For continuing menstrual and pelvic pain, a gynecologist ordered a pelvic ultrasound and rewarded her with the diagnosis of Polycystic Ovary Syndrome (PCOS). Blood testosterone and insulin levels were not done (the two tests that would have revealed the heavy metabolic price she had paid as she continued to “take it on her ovaries” from a marching army of doctors. Why did the doctors not see what is so self-evident?

Case Two

A 16-year-old accompanied her mother arrived to our Institute with a diagnosis Polycystic Ovary Syndrome (PCOS). The mother recalled that her pediatrician had prescribed steroids for persistent cough (nearly always a clear clue to mold allergy). She was chronically constipated and listless. Food and mold allergy test were not performed. Her mother also recalled that she received six to eight courses of antibiotics “for years.” Allegra and mucinex for allergic symptoms were freely used. She suffered disabling menstrual cramps at menarche and within months developed menstrual irregularity, missing periods for up to three months at a time. Some months later, she developed numbness in her fingers and toes (usually signs of insulin toxicity in such clinical setting) and irritability. When she developed facial and bodily hair, the diagnosis of Polycystic Ovary Syndrome was made with a pelvic ultrasound. Her blood testosterone level was high at 57.8 ng/dL. I learned that her mother was also diagnosed with PCOS, and was one of her older sisters.

Not surprisingly, she and her family did not know how she “took it on her ovaries” from her doctors. Why did the doctors not see what is so self-evident? Because they believe there is no science behind integrative therapies for reversing PCOS? Why is that so? Because the editors of their journals on the payroll of men of money in medicine told them that is so? What is the real science behind such therapies? In 1998, I as the editor of The Journal of Integrative Medicine devoted the entire hormone issue to this problem.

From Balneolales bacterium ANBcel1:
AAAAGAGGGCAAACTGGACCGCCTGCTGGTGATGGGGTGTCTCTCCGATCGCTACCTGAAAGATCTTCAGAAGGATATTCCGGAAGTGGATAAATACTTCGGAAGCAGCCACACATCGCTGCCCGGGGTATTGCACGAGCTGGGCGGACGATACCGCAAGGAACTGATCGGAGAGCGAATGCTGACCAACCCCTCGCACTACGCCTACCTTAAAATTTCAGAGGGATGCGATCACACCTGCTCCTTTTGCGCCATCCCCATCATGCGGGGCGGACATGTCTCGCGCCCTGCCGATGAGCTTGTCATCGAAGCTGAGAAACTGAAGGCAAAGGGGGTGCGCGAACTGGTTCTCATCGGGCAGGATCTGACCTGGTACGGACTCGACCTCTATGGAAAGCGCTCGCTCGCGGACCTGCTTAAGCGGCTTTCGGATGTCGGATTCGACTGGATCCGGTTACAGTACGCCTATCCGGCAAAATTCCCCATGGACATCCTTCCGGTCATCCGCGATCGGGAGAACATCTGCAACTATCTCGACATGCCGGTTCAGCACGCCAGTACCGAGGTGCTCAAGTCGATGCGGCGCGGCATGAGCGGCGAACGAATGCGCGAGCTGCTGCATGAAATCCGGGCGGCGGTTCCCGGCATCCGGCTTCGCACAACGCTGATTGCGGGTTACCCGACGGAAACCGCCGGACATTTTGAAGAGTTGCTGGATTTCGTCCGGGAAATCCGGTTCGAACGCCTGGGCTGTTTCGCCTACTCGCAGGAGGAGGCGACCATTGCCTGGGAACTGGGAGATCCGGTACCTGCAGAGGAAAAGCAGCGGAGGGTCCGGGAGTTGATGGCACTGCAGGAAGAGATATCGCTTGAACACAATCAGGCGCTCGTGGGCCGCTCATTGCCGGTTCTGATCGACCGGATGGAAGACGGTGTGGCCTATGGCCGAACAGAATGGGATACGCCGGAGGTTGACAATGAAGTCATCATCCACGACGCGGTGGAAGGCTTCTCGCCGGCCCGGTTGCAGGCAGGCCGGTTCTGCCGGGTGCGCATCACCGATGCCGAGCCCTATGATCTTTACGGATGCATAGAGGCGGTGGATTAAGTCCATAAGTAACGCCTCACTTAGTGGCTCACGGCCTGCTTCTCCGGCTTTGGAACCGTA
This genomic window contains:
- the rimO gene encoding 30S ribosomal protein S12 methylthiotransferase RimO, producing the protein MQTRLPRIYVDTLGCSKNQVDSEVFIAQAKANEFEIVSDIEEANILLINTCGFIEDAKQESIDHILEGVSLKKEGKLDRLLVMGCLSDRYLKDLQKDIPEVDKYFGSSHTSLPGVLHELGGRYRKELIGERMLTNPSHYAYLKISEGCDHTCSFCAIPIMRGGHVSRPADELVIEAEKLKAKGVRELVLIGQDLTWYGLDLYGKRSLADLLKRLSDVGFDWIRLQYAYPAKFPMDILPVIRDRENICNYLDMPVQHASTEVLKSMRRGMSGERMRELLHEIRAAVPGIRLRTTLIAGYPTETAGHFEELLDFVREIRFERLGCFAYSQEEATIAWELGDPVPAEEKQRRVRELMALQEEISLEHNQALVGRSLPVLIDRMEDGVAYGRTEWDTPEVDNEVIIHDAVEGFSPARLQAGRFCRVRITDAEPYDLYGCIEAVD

Case Three

The third case is of a 21-year-old student who consulted me with the diagnosis of Polycystic Ovary Syndrome.dhood, she suffered frequent ear infections and received multiple courses of antibiotics. Later she developed most of the clinical features of the illness of the two teenagers described above. Like the doctors of the other two, her doctors had not bothered to diagnose and treat mold, food, and pollen allergies. The test performed at our Institute revealed high levels of allergy.

Is PCOS and loss of menstruation in young women reversible? In most cases, absolutely yes. In 1998, my colleagues and I published conclusive evidence for this in The Journal of Integrative Medicine.

Case Four

The day I saw the 15-year-old girl with PCOS (Case 1) I wanted to coin a provocative diagnostic label for PCOS to warn the unsuspecting parents of teenagers and young women who are mindlessly drugged for PCOS by their clueless doctors. Real causes of PCOS remain undetected and untreated. Their mold and food allergies, yeast overgrowth, addressed: gut fermentation, mold toxins that poison mitochondrial ATP energy-producing enzymes, the development of leaky gut state, and impaired liver detox remain unsuspected and un-addressed. The words “taking it on the ovaries” sprang up. I asked a man what “taking it on the chin” means. “Taking the punches and staying up,” he explained. I knew “taking it on the ovaries” was the right label for PCOS.
Later I told a woman about my intention of writing an article entitled “Taking It On the Ovaries” and explained why the words seemed appropriate to me. She listened, chuckled, then turned somber and said, “My God, my sister went exactly through the problems you described and was later diagnosed with Polycystic Ovary Syndrome.”


Polycystic ovary syndrome (PCOS) is a disorder of young women and comprises high blood insulin and testosterone levels, inability to have babies, weight gain, and facial hair. The syndrome is spreading like an epidemic.

In 1968, as a pathology resident I began to diagnose polycystic ovary syndrome (PCOS) in biopsy and surgical specimens. Our whole department saw ten to twelve cases in a hospital that delivered more than 2,000 babies. A 2010 report cited an incidence of PCOS of up to 20 percent among U.S. women between 20 and 45 years of age. Why?

Chemical Chicken Coming Home to Roost

PCOS, of course, is not a new problem. What is new is its epidemic spread. The rate of increases in its incidence in every region of the world correlates well with the use of two types of synthetic chemicals: synthetic hormones and industrial pollutants with hormone-like effects (xenoestrogens and xenoandrogens). The greater the mounts of these chemicals in water, food, and air, the higher the incidence of PCOS. Simply stated, the epidemic of PCOS is caused by the chemical chicken coming home to roost. What might be the underlying mechanisms of disruption of hormonal pathways which set the stage for PCOS? A study of evolution provides the answer.